Trade shows are one of the best ways to increase your company’s visibility, encourage growth, and generate leads. They are also one of the most complex ways to brand your company, so you should start planning immediately. Proper organization for a low-stress trade show should start at least a year in advance, and there are several stages to consider. If you’re wondering how to plan an expo, check out our timeline detailing each stage of the planning process.
12 Months Out:
- Determine Your Goal: If you haven’t already, now is the time to determine why you’re attending, what your goals and objectives are, and what role the show will play in your company’s overall marketing strategy for the upcoming year.
- Determine Your KPI’s: Determine how you’ll measure your company’s performance at the show and what metrics you’ll use to calculate ROI.
- Set a Budget: A realistic budget should include pre-and post-show preparations, your pre-show, and trade show marketing campaign, travel, hotel, and shipping costs for your event booth and equipment.
9 Months Out:
- Secure Your Spot: The earlier you register, the better, so nine months prior is the time to do so. This is also the time to start thinking about your event booth design and develop that plan based on the space you secure. Start reviewing floor plans for any shows/conventions you plan to attend. You’ll want to check height, sound, signage regulations and the like, which will help you hone in on your booth design specifications and size limitations.
- Develop Your Marketing Plan: This is the ideal time to start developing promotional items, mailers, fliers, direct mail, and perhaps a landing page on your company website to inform your customers and prospective clients that you’ll be there.
6 Months Out:
- Design Your Booth: This is the time to carefully think through a detailed booth design and your trade show material. Since you registered and secured your space three months ago, you should know the lay of the land and floor plan by now. You’ll need to make sure your exhibit complies with the show’s sound and space regulations and design its dimensions accordingly.
- Design Marketing Material: What components and features do you want to showcase? There are a lot of things to consider for your trade show material including signage, technology, banners, and whether you’d like to rent or buy a booth. Knowing your client base and how you’d like to reach them will aid you in this process.
3 Months Out:
- Order Marketing Material: You’re getting close, and it’s time to confirm that your promotional materials are what you intended them to be based on the designs you created three months ago. Once they are approved, it’s time to place orders and confirm delivery dates with vendors.
- Create Training Material: It’s important to keep your staff up-to-date on what’s happening before, during, and after the show. This is the time to compile training materials that are well aligned with your company’s show theme and objectives.
- Book Travel: Now that everything is falling into place, you can book travel if you haven’t already. Conventions often offer discounted blocks of hotel rooms for exhibitors and attendees; it’s good to check these in advance before they fill up. This is also the time to book flights and any other transportation needs.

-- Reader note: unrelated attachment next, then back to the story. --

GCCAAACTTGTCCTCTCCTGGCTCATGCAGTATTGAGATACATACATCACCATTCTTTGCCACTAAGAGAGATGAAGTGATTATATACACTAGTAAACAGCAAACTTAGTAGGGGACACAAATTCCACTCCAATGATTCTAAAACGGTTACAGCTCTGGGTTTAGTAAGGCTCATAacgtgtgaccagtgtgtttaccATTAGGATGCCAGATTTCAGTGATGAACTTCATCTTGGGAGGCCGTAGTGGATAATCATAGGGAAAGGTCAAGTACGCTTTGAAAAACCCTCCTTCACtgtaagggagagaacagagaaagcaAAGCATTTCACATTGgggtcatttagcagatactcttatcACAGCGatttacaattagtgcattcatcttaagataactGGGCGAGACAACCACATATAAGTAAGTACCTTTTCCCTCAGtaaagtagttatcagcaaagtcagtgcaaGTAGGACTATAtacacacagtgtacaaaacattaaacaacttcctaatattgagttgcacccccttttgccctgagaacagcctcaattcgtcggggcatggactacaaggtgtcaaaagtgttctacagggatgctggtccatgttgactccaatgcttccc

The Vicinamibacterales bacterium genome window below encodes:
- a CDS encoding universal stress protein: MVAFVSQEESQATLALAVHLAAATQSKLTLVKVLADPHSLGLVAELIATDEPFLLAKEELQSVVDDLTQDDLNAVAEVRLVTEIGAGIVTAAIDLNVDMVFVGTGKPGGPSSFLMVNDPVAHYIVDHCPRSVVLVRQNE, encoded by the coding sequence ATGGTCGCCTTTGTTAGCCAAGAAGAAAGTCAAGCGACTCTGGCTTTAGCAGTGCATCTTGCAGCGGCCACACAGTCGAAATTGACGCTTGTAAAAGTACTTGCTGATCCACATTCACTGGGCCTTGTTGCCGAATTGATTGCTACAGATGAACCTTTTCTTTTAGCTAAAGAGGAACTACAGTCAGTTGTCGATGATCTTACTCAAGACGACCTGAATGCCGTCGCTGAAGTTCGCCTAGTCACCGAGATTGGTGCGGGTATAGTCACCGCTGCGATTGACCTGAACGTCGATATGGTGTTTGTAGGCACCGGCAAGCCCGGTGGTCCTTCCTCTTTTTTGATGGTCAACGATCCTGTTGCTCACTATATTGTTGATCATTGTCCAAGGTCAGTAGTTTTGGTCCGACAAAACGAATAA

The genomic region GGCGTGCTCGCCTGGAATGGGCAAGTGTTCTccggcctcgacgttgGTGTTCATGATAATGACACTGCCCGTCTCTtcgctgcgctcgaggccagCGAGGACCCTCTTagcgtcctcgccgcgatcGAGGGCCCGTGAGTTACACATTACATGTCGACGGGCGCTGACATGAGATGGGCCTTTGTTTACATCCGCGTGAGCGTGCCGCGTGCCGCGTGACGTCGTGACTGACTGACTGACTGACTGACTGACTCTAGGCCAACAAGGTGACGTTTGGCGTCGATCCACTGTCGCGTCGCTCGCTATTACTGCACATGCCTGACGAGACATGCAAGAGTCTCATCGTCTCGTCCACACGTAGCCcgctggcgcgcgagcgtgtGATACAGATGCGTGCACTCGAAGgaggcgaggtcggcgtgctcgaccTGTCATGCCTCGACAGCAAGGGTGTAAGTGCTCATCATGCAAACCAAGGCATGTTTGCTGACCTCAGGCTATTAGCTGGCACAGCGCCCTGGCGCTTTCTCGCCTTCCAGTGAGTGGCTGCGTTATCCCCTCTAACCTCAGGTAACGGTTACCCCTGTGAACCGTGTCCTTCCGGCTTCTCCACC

- Book Meetings, Meals, & Conference Rooms: Three months prior to the show is a great time to review the list of attendees. Start reaching out to vendors, members of the media, and any clients attending the show to set up meetings in advance. It’s a good idea to seek out a conference room, or a restaurant nearby to connect with your top leads.
1 Month Out:
- Train Your Staff: It is imperative for everyone attending the show is clear on the overall goals of your business and their individual plans to help you execute them. Run through your training materials and presentations several times. Train trade show staff on welcoming body language, overall etiquette, and interacting with clients and booth visitors.
- Plan Your Post-Show Follow Up: You’ll need to capture all the leads you acquire during the show. Train your employees to write notes on business cards and capture them electronically as soon as possible. Google Docs, Smartsheets, and many other forms of technology exist to aid you in capturing leads quickly and efficiently.
One Week Out:
- Confirm Everything: This is the time to tie up loose ends. That means double-checking and confirming shipping dates for all your materials, finish training your staff, and double-check the trade show’s website to make sure there aren’t any last-minute changes you need to be aware of.
- Follow Up with Leads: If you’ve captured your leads efficiently, this should be easy to execute. If possible, consider an automated system that will allow you to reach your contacts one day after meeting them, so you remain top-of-mind. Follow-up should be completed within one week; we live in the age of technology, so it is expected.
- Calculate Your ROI: Did you meet your goals and KPI’s? Why or why not? Now is the time to take notes while it’s fresh in your mind so you can determine what worked, what didn’t, and prepare for the next trade show on your list. Planning a trade show takes a lot of time, preparation, and strategizing but if you’re committed to this timeline, the process will run smoothly.